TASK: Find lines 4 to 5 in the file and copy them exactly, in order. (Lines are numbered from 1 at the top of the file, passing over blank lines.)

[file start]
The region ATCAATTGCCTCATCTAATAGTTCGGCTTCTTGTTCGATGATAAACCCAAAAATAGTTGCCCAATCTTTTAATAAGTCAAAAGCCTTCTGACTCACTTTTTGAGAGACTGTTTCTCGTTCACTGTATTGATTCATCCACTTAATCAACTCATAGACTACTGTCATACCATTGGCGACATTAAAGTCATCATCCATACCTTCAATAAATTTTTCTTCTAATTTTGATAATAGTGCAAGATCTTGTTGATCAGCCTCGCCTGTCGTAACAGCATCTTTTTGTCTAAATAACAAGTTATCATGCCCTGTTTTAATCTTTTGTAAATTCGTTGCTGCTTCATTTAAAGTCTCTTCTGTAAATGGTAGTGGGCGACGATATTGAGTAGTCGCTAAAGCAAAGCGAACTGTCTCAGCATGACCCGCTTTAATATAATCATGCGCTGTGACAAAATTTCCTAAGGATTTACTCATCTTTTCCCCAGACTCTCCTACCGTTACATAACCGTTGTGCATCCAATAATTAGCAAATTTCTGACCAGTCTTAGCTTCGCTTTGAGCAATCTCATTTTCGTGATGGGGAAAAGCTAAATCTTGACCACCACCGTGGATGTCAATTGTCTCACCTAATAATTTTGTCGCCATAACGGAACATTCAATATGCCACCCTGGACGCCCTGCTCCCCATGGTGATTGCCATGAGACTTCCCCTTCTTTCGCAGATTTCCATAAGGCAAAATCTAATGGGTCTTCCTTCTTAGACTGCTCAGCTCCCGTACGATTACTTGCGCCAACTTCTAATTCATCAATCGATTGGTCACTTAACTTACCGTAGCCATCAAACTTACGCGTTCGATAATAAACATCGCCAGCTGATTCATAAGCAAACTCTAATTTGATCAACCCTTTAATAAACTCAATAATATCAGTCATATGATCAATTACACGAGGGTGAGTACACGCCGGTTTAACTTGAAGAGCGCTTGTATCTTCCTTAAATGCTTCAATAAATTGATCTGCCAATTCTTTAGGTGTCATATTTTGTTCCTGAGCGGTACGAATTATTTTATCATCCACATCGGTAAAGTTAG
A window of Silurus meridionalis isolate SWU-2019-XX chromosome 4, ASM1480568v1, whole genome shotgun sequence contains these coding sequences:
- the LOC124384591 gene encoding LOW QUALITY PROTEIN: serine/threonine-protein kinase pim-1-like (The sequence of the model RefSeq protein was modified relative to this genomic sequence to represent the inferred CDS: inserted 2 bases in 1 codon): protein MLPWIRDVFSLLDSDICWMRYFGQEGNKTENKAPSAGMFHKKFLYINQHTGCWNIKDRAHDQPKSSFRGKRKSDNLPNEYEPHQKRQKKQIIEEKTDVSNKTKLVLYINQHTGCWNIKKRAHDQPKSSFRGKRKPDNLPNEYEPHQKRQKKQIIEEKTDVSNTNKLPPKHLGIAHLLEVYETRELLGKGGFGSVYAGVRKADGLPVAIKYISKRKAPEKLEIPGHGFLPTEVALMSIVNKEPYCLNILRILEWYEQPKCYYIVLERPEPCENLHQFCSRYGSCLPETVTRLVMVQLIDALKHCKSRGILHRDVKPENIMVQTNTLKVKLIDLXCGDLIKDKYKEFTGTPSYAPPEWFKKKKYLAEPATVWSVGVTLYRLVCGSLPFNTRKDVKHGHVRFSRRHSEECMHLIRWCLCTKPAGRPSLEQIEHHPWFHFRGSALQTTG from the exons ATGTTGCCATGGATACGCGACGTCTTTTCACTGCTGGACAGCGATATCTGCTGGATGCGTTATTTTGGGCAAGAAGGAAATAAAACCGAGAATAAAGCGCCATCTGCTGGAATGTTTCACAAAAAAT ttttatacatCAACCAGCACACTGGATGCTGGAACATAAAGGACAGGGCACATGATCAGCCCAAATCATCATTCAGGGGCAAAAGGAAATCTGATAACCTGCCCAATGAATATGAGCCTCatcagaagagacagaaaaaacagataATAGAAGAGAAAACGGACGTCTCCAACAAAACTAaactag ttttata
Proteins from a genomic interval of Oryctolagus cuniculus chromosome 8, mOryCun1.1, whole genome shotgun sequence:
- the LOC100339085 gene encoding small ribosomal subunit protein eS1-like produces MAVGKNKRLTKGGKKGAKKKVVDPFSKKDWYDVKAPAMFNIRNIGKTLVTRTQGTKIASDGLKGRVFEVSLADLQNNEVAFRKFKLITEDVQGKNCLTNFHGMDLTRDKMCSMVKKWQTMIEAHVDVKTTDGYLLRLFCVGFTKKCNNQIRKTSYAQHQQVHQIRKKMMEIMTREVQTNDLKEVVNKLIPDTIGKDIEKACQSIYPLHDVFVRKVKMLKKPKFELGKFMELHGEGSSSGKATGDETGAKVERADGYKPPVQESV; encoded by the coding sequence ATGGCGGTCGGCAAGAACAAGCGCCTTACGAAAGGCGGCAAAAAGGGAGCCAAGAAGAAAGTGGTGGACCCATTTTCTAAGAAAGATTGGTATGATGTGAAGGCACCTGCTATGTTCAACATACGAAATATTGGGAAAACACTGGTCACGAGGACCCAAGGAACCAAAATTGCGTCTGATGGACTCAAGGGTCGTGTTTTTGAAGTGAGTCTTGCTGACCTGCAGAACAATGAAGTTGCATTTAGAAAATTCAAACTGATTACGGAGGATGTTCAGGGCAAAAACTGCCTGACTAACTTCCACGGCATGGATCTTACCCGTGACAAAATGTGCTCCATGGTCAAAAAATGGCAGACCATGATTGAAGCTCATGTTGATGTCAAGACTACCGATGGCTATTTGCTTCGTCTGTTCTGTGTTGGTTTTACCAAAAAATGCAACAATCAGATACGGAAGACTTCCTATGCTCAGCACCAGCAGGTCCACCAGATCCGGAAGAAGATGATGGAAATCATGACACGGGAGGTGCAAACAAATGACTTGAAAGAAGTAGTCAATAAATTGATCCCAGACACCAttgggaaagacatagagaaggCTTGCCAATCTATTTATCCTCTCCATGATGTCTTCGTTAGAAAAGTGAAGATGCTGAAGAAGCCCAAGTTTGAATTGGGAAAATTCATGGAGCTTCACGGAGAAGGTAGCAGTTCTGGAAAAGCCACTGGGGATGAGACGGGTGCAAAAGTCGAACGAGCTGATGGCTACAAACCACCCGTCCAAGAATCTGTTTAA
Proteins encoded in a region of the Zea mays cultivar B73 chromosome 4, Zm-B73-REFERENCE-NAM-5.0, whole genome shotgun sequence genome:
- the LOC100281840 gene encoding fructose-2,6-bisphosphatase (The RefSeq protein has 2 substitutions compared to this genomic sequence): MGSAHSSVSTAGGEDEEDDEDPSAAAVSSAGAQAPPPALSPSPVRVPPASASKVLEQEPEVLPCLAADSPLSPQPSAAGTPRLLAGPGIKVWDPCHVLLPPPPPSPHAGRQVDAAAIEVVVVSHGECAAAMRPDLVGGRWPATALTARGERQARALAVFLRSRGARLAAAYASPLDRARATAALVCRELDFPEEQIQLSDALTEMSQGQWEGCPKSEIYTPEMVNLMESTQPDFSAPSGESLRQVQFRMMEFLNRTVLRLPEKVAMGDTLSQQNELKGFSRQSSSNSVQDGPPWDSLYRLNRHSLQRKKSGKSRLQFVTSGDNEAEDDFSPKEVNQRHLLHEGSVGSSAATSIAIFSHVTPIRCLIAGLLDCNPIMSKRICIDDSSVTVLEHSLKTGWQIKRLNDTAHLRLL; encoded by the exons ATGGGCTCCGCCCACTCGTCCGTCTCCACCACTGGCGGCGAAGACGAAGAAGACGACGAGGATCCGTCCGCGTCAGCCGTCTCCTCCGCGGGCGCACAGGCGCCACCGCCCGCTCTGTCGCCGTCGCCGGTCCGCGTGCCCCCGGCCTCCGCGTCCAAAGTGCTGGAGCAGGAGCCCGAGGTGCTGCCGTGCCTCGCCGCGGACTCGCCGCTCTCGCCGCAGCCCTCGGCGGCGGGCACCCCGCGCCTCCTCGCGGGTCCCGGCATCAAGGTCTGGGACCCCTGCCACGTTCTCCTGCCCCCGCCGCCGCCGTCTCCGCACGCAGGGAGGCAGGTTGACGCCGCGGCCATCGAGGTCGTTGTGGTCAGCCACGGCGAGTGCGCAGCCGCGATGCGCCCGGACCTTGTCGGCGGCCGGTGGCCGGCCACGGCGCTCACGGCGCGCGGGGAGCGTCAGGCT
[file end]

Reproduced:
Proteins from a genomic interval of Oryctolagus cuniculus chromosome 8, mOryCun1.1, whole genome shotgun sequence:
- the LOC100339085 gene encoding small ribosomal subunit protein eS1-like produces MAVGKNKRLTKGGKKGAKKKVVDPFSKKDWYDVKAPAMFNIRNIGKTLVTRTQGTKIASDGLKGRVFEVSLADLQNNEVAFRKFKLITEDVQGKNCLTNFHGMDLTRDKMCSMVKKWQTMIEAHVDVKTTDGYLLRLFCVGFTKKCNNQIRKTSYAQHQQVHQIRKKMMEIMTREVQTNDLKEVVNKLIPDTIGKDIEKACQSIYPLHDVFVRKVKMLKKPKFELGKFMELHGEGSSSGKATGDETGAKVERADGYKPPVQESV; encoded by the coding sequence ATGGCGGTCGGCAAGAACAAGCGCCTTACGAAAGGCGGCAAAAAGGGAGCCAAGAAGAAAGTGGTGGACCCATTTTCTAAGAAAGATTGGTATGATGTGAAGGCACCTGCTATGTTCAACATACGAAATATTGGGAAAACACTGGTCACGAGGACCCAAGGAACCAAAATTGCGTCTGATGGACTCAAGGGTCGTGTTTTTGAAGTGAGTCTTGCTGACCTGCAGAACAATGAAGTTGCATTTAGAAAATTCAAACTGATTACGGAGGATGTTCAGGGCAAAAACTGCCTGACTAACTTCCACGGCATGGATCTTACCCGTGACAAAATGTGCTCCATGGTCAAAAAATGGCAGACCATGATTGAAGCTCATGTTGATGTCAAGACTACCGATGGCTATTTGCTTCGTCTGTTCTGTGTTGGTTTTACCAAAAAATGCAACAATCAGATACGGAAGACTTCCTATGCTCAGCACCAGCAGGTCCACCAGATCCGGAAGAAGATGATGGAAATCATGACACGGGAGGTGCAAACAAATGACTTGAAAGAAGTAGTCAATAAATTGATCCCAGACACCAttgggaaagacatagagaaggCTTGCCAATCTATTTATCCTCTCCATGATGTCTTCGTTAGAAAAGTGAAGATGCTGAAGAAGCCCAAGTTTGAATTGGGAAAATTCATGGAGCTTCACGGAGAAGGTAGCAGTTCTGGAAAAGCCACTGGGGATGAGACGGGTGCAAAAGTCGAACGAGCTGATGGCTACAAACCACCCGTCCAAGAATCTGTTTAA